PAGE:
How Do You Draw Schematics Like This?

Discussion in 'Electronics Resources' started by K-Young, Sep 26, 2009.

  1. K-Young

    Thread Starter Member

    Aug 22, 2009
    Alright, I've been wondering for the last little while how to draw more "vibrant" schematics for my projects. I use TinyCAD right now, which gets the job done, but I'm not really satisfied. When I read various magazines or look in various articles online I see schematics that are in color and have a very nice layout. For example:

    I'm thinking you would have to use an image editing software like Photoshop to do something like this, because I can't find anything.

    Any Suggestions?
  2. SgtWookie


    Jul 17, 2007
    I generally dislike seeing schematics colored in such a manner.
    The coloration does not convey useful information; it only makes the schematic look more "busy" and "glitzy". And generally, it also makes it harder to read.

    What it DOES do is make it somewhat more difficult for people to make legible copies of it using a typical office copier.

    What you're seeing in the magazines is someone getting paid for adding color to what might seem to a layperson as a boring black & white schematic. I don't begrudge the magazine layout people; they work hard for their money.

    Color and texture is best reserved for board layouts, where those two items do convey vital information.
  3. kkazem

    Active Member

    Jul 23, 2009
    Hi K-Young,
    If you really want to have colorized schematic symbols and other fancy graphics, you need a vector graphic package and not a bit-mapped package like Photoshop. Yes, you probably could do it in Photoshop, but it really isn't the best tool for it. It will certainly take a lot longer to do the job that way as well. You need AutoCAD or possibly Adobe Illustrator. AutoCAD is the better tool for this as they already have a set of tools for drawing schematics and it's easy to colorize blocks and lines, etc. I agree with the Sarge, the color can make it harder to interpret, but if done sparingly it cam make certain parts stand out and can make it easier to read. With AutoCAD, you can take the vector graphic file from most schematic capture programs and export it to either a .DXF or a .DWG, which are both AutoCAD native file formats. Once in AutoCAD, the editing is easy and no different that drawing a bracket or other mechanical things. Then, you can add extra text in AutoCAD and print from it as well.

    Good luck,
    Kamran Kazem,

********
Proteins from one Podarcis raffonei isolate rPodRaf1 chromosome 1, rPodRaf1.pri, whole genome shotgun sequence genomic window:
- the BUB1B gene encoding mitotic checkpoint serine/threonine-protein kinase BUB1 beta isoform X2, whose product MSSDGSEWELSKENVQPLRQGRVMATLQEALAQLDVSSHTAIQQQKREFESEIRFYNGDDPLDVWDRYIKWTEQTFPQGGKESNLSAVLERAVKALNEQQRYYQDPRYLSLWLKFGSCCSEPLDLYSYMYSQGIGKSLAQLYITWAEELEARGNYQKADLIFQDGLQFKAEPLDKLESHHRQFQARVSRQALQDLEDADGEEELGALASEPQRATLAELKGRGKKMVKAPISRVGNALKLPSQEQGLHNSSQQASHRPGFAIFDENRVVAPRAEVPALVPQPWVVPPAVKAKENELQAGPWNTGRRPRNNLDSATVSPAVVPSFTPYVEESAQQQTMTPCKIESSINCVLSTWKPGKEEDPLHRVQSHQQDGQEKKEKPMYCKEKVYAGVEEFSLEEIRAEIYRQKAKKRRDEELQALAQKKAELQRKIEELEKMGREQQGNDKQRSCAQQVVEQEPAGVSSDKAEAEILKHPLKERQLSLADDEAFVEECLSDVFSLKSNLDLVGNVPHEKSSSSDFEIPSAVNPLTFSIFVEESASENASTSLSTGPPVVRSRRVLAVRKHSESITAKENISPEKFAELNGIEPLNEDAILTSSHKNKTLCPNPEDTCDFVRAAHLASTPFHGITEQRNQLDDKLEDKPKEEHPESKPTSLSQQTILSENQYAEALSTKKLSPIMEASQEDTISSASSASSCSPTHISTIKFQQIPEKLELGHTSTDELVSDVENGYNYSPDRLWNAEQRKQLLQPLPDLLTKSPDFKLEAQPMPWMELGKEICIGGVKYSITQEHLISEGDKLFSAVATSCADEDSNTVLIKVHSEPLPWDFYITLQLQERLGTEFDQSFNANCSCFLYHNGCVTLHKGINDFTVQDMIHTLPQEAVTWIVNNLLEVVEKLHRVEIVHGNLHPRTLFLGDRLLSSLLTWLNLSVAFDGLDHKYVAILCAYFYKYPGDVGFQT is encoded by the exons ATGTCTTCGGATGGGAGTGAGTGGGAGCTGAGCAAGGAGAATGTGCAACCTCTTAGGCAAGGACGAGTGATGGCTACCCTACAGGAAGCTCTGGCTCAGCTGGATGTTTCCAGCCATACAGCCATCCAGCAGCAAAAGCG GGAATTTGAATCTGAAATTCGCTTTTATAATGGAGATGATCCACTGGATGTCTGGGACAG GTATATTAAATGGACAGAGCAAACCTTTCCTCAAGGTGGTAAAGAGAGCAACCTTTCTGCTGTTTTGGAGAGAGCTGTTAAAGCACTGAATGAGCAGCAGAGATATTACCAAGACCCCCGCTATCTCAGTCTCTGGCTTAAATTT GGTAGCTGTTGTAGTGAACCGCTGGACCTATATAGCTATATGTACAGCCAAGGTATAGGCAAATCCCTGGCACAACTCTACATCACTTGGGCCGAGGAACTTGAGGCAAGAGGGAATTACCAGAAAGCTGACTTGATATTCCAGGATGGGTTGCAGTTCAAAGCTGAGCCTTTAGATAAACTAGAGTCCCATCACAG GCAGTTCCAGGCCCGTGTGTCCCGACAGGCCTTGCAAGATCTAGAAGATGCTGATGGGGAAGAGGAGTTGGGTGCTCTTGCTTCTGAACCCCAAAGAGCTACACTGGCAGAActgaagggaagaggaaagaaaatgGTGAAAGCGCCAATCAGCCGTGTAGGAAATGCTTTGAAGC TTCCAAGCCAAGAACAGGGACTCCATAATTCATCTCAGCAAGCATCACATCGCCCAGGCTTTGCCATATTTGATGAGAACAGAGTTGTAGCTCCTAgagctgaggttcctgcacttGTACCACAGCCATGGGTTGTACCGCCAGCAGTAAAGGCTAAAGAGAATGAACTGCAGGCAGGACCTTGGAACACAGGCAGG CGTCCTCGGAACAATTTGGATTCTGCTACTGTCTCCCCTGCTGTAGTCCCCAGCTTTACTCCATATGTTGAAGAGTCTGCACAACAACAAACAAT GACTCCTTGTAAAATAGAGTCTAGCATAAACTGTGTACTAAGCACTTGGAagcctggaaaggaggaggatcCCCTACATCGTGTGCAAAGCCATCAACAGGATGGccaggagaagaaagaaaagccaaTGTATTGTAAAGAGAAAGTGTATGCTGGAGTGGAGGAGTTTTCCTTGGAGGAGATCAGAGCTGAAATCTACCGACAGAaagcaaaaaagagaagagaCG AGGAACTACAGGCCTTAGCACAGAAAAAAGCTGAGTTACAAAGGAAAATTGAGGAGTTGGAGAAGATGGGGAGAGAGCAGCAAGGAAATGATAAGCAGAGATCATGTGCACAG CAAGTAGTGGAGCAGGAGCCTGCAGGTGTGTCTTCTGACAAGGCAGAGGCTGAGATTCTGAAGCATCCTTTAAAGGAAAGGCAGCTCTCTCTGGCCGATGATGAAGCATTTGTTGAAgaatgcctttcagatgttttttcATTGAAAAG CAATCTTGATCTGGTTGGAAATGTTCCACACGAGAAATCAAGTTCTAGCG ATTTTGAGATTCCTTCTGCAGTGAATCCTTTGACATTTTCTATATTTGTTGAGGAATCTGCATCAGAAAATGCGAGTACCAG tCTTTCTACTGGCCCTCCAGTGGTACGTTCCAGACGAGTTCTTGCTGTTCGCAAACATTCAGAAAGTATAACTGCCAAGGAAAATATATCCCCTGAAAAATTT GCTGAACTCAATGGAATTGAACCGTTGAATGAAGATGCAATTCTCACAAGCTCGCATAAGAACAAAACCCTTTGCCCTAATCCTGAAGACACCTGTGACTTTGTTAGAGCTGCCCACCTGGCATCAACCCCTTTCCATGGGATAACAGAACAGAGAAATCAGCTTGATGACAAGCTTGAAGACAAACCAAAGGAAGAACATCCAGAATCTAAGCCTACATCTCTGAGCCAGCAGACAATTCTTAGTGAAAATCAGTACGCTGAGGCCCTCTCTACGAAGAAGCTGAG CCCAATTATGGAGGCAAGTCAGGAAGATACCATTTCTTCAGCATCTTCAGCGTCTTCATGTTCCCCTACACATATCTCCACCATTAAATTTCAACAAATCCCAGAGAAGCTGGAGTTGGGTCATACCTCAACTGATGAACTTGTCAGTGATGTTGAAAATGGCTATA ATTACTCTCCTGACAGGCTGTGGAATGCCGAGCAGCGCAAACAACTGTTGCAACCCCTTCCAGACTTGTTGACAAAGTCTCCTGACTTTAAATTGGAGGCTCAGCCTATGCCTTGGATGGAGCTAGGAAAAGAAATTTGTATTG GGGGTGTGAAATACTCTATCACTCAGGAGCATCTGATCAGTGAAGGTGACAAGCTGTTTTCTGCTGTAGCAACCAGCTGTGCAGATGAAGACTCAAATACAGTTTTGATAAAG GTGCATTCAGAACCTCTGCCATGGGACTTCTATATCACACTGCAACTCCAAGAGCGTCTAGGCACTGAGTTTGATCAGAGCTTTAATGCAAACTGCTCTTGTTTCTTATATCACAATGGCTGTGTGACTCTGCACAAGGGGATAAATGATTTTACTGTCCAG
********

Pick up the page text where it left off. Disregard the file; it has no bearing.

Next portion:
4. Gustav180


    Aug 25, 2009
    Hello K-Young

    There is a lot to do if you want to presentate a schematic like this. I have done it a lot of times and can give you some tips.

    At first you must have a good drawing program such Corel (I use Corel X3). This program can import a lot of types of drawing and convert them to vectorbased files you can edit.

    If you have a schematic drawn in its own format, normally you can convert it into a pdf and then import it to Corel. But sometimes it will not work.

    If dont can convert it, you have to redraw it in Corel. It´s not hard, but take a lot of time.

    Drawings done in AutoCad can be directly converted to Corel. I usually use this. I draw the basic in the CAD and give it the finishing touch in Corel. They can bee very pretty.

  5. GetDeviceInfo

    AAC Fanatic!

    Jun 7, 2009
    I agree with SgtWookie. If your writing an article for a magazine, great, the prettier the better. But if your presenting information, keep it simple, flowing from left to right.
  6. Wendy


    Mar 24, 2008
    You can get simple template's I use with M/S Paint, I call the package PaintCAD. It is extremely unsophisticated, but it works.

    You can get it at my blog here.

    Introduction and PaintCAD

    You can see some of the work I've done with it here.

    Bill's Albums

    I suspect Bill Bowden uses something similar, since his graphics does resemble a bit. He's been doing this on the web longer than I, so in no way am I say he has used my work.
  7. Dave

    Retired Moderator

    Nov 17, 2003
    The problem with AutoCAD is that a) not everyone has access to it, and b) to obtain access requires paying a small fortune for the right. Btw, I do like AutoCAD and have used it extensively since the '97 days.

    I agree with the Wooks comments on readability. On suggestion of cumesoftware I recently started playing around with Visio for creating a quick and clean schematic and I must say I'm pretty impressed - sadly it suffers from the aforementioned problems that AutoCAD suffers!

  8. SgtWookie


    Jul 17, 2007
    Tony van Roon uses a lot of color in his schematics.
    His new website location is here:
    On this page:
    Tony indicates that his drawings were created using Paint Shop Pro.

    Paint Shop Pro is a commercial software program by Corel. You can download a 30-day evaluation program here:
    It costs $99 to register the program.

    I don't see any advantage in using a graphics editing program for the generation of schematics (particularly if you have to pay for it), and there are certainly a number of downsides to the practice.

    Cadsoft's Eagle Layout Editor is available as freeware with certain restrictions, such as only 1 page per schematic, only 2 board layers, and a maximum board size of 3" x 4". However, hobbyists can still do most (if not all) of their projects with this software.